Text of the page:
Scottish Government Equality Outcomes: Age Evidence Review

This evidence review was prepared to support the production of the Scottish Government's Equality Outcomes, with regard to age.

15 Conclusion - Cross-cutting summary

15.1 Although there has been a notable decline in child poverty in recent years, a significant number of children continue to experience persistent poverty. This reflects the fact that parents in such families are likely to be young, and so have lower incomes than older parents, and to work fewer hours.

15.2 The evidence reviewed suggests that young people may be disadvantaged relative to older people, in the areas of employment and housing.

  • Young people have been most affected by recent labour market changes: since the start of the recession, there has been an increasing trend in youth unemployment. Young people who find a job are more likely than other age groups to be on a low pay and to work part-time or be underemployed.
  • Younger people may also be disadvantaged in accessing home ownership. High property prices and the lending squeeze are the main factors here.
  • Young people are also over-represented in the homeless population.

15.3 The evidence presented in this review should be seen in the context of changing demography and policy, as the population aged 65 and over is projected to rise from 857,000 in 2008 to 1,409,000 in 2033. The on-going and future impacts of the welfare changes should also be considered.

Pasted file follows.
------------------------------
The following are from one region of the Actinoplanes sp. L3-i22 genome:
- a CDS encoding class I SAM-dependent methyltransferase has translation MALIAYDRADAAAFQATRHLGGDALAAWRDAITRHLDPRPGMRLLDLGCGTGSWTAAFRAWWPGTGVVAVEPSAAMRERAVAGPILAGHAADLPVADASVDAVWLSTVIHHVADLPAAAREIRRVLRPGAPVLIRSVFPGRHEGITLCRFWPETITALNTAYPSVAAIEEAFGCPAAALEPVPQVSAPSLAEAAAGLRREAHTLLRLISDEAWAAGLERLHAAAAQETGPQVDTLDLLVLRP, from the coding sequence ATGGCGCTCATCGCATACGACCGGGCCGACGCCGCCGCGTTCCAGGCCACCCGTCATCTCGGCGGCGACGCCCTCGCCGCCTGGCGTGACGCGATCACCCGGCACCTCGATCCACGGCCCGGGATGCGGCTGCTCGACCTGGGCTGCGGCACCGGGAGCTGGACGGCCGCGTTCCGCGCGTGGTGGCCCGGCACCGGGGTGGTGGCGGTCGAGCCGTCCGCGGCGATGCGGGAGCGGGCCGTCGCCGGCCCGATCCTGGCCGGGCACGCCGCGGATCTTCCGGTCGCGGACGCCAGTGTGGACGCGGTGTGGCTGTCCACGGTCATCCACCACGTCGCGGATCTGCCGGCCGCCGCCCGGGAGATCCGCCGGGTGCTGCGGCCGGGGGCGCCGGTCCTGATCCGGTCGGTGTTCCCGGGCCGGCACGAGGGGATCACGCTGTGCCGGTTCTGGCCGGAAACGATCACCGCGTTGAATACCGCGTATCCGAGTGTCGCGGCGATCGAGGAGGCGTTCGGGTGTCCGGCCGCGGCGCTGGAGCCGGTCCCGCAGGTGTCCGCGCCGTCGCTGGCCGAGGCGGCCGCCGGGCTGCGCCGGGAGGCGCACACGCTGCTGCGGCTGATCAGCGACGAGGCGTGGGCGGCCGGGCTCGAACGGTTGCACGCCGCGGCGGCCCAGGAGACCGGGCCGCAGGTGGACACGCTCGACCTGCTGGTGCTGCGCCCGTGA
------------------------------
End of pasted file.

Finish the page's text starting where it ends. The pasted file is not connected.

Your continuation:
15.4 Looking at working age adults, the evidence shows that in recent years there has been a rise in poverty for childless households, whether they are in or out of work. In terms of employment, the 35-49 age group has been hit by the recession relatively harder than 25-34 and 50-64 groups, though less than the 16-24 year olds. Older working age people are more likely than other age groups to have no qualifications, and they also provide the bulk of informal care. More positively, this age group has high owner occupation rates and are more likely to hold public appointments.

15.5 Poverty has fallen more dramatically for pensioners than for children and working age adults. Pensioners are most likely to own their homes outright, and to have savings. In recent years, they benefited from the fact that benefit income grew more than earned income, and from free bus travel. On the negative side, pensioners are more likely to be vulnerable to fuel poverty than other age groups. As the population ages, the demand from older people to be supported (in their own homes or in specialist housing) is likely to grow.


Email: Social Research

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